It goes to the heart of who we are and where we came from. Our human ancestors were still interbreeding with their chimp cousins long after first splitting from the chimpanzee lineage, a genetic study suggests. Early humans and chimps may even have hybridised completely before diverging a second time. If so, some of the earliest fossils of proto-humans might represent an abortive first attempt to diverge from chimps, rather than being our direct ancestors.

Read more. Source: New Scientist

Neanderthal skull
Neanderthal yields nuclear DNA
(May 17, 2006)

The first sequences of nuclear DNA to be taken from a Neanderthal have been reported at a US science meeting. Geneticist Svante Paabo and his team say they isolated the long segments of genetic material from a 45,000-year-old Neanderthal fossil from Croatia. The work should reveal how closely related the Neanderthal species was to modern humans, Homo sapiens.

Read more. Source: BBC

Neanderthals and humans: perhaps they never met
(May 9, 2006)

The number of years that modern humans are thought to have overlapped with Neanderthals in Europe is shrinking fast, and some scientists now say that figure could drop to zero. Neanderthals lived in Europe and western Asia from 230,000 to 29,000 years ago, petering out soon after the arrival of modern humans from Africa. There is much debate on exactly how Neanderthals went extinct.

Read more. Source: LiveScience

Dinosaur bone found off the coast of Norway
Geologists dredge up dinosaur from the deep
(Apr 27, 2006)

Jørn Hurum has hit a scientific jackpot twice. First by finding a dinosaur bone in an oil-drill core sample found off the North Sea, and then by being able to identify the dinosaur from that one tiny sample. "It really was a lucky draw," says Hurum, a palaeontologist at the University of Oslo's Natural History Museum in Norway.

Read more. Source: Nature

Fossil of a legged snake found in Patagonia. (Image: H Zaher)
Oldest snake fossil shows a bit of leg
(Apr 20, 2006)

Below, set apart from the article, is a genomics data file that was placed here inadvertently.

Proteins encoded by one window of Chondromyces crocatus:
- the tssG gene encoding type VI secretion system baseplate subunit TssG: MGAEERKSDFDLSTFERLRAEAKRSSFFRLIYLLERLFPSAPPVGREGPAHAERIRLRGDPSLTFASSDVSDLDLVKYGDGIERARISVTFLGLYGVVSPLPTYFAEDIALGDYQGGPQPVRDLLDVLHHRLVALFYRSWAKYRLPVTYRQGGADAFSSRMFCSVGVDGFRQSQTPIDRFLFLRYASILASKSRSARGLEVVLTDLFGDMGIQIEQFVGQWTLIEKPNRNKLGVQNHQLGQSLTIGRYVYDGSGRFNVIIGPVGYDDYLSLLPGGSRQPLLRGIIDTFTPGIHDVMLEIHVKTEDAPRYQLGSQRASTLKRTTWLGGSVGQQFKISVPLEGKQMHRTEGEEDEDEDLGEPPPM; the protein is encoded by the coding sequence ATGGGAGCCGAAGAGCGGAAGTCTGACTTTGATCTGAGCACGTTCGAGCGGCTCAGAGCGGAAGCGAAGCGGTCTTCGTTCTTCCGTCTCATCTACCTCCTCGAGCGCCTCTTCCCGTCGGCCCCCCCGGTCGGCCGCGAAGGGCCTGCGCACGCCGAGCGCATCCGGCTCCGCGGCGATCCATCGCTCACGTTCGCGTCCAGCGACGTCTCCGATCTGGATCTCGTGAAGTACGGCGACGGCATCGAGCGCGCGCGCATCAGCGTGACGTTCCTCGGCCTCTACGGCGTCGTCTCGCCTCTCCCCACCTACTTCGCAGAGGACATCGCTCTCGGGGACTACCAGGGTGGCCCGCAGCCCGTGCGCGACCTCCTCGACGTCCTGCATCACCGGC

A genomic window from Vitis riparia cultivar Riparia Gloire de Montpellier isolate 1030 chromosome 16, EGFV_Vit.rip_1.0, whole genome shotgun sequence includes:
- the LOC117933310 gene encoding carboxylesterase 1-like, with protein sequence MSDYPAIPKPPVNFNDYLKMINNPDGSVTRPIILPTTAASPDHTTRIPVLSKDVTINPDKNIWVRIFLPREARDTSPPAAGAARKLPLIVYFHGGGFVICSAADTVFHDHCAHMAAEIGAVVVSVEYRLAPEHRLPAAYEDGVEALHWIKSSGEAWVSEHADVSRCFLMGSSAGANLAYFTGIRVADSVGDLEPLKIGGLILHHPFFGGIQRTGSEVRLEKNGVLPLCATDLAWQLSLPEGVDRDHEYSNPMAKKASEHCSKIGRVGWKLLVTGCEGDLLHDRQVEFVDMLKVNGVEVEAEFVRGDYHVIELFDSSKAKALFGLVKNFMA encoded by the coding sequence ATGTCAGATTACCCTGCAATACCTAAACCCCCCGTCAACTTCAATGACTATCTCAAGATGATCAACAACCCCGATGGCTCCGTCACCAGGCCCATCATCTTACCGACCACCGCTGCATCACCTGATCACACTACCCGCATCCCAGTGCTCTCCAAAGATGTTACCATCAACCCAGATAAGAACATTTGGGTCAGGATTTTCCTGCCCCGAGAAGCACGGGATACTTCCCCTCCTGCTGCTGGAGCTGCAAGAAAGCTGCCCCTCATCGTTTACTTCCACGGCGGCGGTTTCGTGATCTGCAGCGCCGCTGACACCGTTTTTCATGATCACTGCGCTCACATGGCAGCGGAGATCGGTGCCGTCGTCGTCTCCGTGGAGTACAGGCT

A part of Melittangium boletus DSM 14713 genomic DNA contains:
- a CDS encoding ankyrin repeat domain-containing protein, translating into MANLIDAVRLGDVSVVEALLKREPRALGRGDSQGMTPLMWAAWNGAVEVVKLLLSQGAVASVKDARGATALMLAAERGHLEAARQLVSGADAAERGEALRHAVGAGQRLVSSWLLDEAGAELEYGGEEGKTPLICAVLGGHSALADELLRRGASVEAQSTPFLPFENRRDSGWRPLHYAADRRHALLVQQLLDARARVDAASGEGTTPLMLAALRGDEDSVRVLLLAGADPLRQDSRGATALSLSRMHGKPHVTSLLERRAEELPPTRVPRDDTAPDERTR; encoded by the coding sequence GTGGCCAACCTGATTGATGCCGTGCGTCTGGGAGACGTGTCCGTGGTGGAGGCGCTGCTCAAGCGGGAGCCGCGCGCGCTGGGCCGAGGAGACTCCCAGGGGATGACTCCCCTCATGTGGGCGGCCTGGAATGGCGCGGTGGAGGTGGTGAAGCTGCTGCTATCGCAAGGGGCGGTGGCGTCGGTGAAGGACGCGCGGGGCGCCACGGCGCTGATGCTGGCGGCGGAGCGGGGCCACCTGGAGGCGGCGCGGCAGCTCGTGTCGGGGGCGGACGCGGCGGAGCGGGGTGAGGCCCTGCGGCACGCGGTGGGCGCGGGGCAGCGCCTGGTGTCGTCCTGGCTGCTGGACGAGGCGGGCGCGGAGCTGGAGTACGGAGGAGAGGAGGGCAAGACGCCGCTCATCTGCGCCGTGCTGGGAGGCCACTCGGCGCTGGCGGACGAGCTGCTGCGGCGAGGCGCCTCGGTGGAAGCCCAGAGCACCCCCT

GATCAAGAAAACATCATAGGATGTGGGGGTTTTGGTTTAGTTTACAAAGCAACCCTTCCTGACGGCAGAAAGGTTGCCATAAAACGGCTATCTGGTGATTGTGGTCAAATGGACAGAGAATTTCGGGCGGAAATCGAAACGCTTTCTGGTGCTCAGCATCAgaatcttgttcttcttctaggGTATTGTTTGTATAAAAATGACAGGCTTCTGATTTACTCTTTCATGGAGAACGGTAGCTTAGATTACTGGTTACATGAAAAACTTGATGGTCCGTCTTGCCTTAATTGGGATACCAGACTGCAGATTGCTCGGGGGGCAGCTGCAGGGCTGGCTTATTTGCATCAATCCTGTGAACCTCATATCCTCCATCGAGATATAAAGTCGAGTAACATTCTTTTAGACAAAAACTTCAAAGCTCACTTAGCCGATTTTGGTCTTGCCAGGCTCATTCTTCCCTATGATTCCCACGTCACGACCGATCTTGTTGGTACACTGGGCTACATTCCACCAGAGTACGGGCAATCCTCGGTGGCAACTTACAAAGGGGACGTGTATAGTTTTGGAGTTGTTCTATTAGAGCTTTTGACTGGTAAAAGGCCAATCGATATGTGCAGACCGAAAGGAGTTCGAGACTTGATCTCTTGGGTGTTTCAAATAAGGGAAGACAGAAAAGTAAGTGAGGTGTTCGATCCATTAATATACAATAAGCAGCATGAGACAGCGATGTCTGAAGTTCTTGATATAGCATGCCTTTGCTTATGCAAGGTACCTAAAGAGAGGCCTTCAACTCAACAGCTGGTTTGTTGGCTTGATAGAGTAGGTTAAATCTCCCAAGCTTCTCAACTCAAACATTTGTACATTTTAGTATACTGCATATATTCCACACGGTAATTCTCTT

Scientists have found fossils of a legged snake with “hips” – a specimen that could be the most primitive snake ever unearthed. The find suggests early snakes were not creatures of the sea and has reignited the debate over how snakes evolved. Sebastián Apesteguía at the Argentine Museum of Natural History and his team found the snake fossil in a terrestrial deposit in the Río Negro province of north Patagonia, Argentina, in 2003.

Read more. Source: New Scientist

Hominid teeth. Image: © Tim D White\Brill Atlanta
Fossils fill gap in human lineage
(Apr 13, 2006)

Fossil hunters have found remains of a probable direct ancestor of humans that lived more than four million years ago. The specimens of this ancient creature are helping bridge a long gap during a crucial phase of human evolution. Professor Tim White of the University of California, Berkeley, and colleagues unearthed the cache of fossils in the Middle Awash region of Ethiopia.

Read more. Source: BBC

crocodile-like fossil
Arctic fossils mark move to land
(Apr 6, 2006)

Fossil animals found in Arctic Canada provide a snapshot of fish evolving into land animals, scientists say. The finds are giving researchers a fascinating insight into this key stage in the evolution of life on Earth. US palaeontologists have published details of the fossil "missing links" in the prestigious journal Nature. The 383 million-year-old specimens are described as crocodile-like animals with fins instead of limbs that probably lived in shallow water.

Read more. Source: BBC

Darwinulidae specimen
Doubt cast on 'ancient asexual'
(Apr 3, 2006)

A shrimp-like creature may have to forfeit its claim to be the longest abstainer from sex in the animal world. The discovery of three living male specimens casts doubt on the idea that the Darwinulidae family has been female and asexual for 200 million years. Darwinulids produce eggs which do not need to be fertilised by sperm. But a team of scientists, writing in a Royal Society journal, cannot say yet whether the newly found males actually perform a sexual function.

Read more. Source: BBC